January 29, 2023
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Life & Culture

Review: Despite unbelievability, “As Above, So Below” delivers frights

"As Above, So Below"

Directed by John Erick Dowdle

“As Above, So Below ” opens on a bus entering Iran, where the film’s heroine, Scarlett (Perdita Weeks), explains to the audience that she has just entered the country illegally. With authorities already searching for her, she and an accomplice enter an underground ruin that, as Scarlett explains, the government plans to demolish very soon. She succeeds in locating her target, a legendary artifact called the Rose Key, which she has reason to believe will lead her to the fabled Philosopher’s Stone. As she records its inscriptions, the demolition commences. She narrowly escapes the collapse, but not before encountering a mysterious apparition of a figure from her past.

All this occurs before the film’s opening credits. The setup is intriguing and manages to engage the viewer well enough. In the following scenes, the film sets up a promising story and characters, and it boasts some solid atmosphere and suspense. However, after the first hour or so, “As Above, So Below” grows progressively more and more tedious until finally descending into downright silliness.

The film, which is presented as found footage, was directed by John Erick Dowdle, who has previously been involved in similarly styled horror movies like “The Poughkeepsie Tapes” in 2007, “Quarantine” in 2008 and “Devil” in 2010. With “As Above, So Below,” Dowdle at first seems to break free of cliche horror setups by drawing inspiration more from treasure-hunting adventure films like the “Indiana Jones” franchise or “National Treasure.” The freshness of this approach is commendable, but it is undermined by the multitude of other horror and fantasy cliches the film falls prey to as it runs its course.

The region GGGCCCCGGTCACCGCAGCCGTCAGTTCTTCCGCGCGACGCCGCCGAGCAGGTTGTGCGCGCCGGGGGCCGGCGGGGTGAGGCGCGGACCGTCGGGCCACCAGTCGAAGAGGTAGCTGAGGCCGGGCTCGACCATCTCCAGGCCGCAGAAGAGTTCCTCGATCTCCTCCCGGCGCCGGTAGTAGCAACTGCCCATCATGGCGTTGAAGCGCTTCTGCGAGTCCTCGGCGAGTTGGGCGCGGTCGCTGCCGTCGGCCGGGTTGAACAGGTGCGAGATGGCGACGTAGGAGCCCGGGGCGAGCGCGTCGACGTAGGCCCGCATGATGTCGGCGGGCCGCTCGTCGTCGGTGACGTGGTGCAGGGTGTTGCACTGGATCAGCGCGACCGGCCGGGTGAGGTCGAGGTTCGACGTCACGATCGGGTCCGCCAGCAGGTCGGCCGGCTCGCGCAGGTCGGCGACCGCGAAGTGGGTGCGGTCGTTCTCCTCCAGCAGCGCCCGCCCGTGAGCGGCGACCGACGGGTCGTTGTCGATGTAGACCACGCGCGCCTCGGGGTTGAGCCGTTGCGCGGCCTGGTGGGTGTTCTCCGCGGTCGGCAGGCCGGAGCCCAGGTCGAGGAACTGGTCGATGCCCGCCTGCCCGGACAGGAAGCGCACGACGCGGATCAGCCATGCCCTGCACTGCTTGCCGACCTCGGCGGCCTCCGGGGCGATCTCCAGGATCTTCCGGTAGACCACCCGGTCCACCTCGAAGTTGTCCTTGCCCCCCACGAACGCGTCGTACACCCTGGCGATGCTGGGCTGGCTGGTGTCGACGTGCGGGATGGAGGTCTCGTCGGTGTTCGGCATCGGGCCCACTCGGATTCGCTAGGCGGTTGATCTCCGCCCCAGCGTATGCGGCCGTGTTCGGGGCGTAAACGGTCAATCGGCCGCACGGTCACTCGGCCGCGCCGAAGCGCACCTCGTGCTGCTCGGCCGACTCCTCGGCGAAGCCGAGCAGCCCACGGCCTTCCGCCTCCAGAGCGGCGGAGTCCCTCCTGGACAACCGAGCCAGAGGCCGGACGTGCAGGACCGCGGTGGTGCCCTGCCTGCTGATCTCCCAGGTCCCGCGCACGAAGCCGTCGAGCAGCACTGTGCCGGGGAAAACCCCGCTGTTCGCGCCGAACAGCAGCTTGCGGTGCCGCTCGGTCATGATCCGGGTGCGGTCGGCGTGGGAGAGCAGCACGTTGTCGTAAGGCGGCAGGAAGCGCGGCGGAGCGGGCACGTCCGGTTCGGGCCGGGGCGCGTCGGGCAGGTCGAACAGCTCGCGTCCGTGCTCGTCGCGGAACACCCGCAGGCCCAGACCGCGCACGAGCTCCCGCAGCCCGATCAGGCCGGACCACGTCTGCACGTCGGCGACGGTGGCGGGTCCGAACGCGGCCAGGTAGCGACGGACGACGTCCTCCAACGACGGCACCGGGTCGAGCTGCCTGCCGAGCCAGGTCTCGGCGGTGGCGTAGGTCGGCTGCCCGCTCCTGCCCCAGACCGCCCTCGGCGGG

After the fairly thrilling opening scene, the audience learns that Scarlett is continuing her late father’s work of searching for the Philosopher’s Stone, which, according to legend, grants its user extended life and mastery over matter. Travelling to Paris with her cameraman Benji (Edwin Hodge) on a hunch that the Stone is hidden in the catacombs beneath the city, Scarlett employs the help of vigilante clock repairman and ex-boyfriend George (Ben Feldman), and locals Papillon (François Civil), Souxie (Marion Lambert) and Zed (Ali Marhyar), all of whom have their own personal demons that come back to haunt them later in the movie.

The found footage aspect of “As Above, So Below” is itself enough of a cliche to put off many moviegoers right from the beginning, and this only makes it even more disappointing what little regard the movie seems to have for suspending disbelief. While the acting is convincing, there is occasionally a stilted line of dialogue, a suspiciously cinematic camera shot or an impossibly convenient turn of events that reminds the viewers that they are not, in fact, viewing a genuine account of an ill-fated expedition, but are actually watching a Hollywood production with a script and a multimillion-dollar budget.

Despite the lackluster storytelling, “As Above, So Below” does feature a few decent scares. After the group enters Paris’ notorious catacombs, home to the remains of more than 6 million dead, the movie adopts a disorienting and claustrophobic atmosphere, and for the most part manages to avoid cheap scare tactics. The characters soon lose their way in the catacombs, and tension begins escalating. To make matters worse, much of the scenery they encounter is disturbingly suggestive of traumatizing events from each character’s past. While this latter point is somewhat contrived, the film employs it with just enough subtlety and style that it is still frightening.

Another of the film’s strong points is how realistically the characters react to their situation. One particular scene, which finds Benji stuck in a narrow passage littered with bones and rats, does a very effective job depicting the character’s mounting dread and eventual panic, owing a great deal to Hodge’s performance.

Unfortunately, “As Above, So Below” peaks very early and grows tiresome from that point on. Its final scenes resort to flashy CGI effects to keep the audience entertained, but this only succeeds in making these scenes less scary and more ridiculous. Ultimately, the film shows potential in its impressive first half, but fails to live up to its impressive exposition.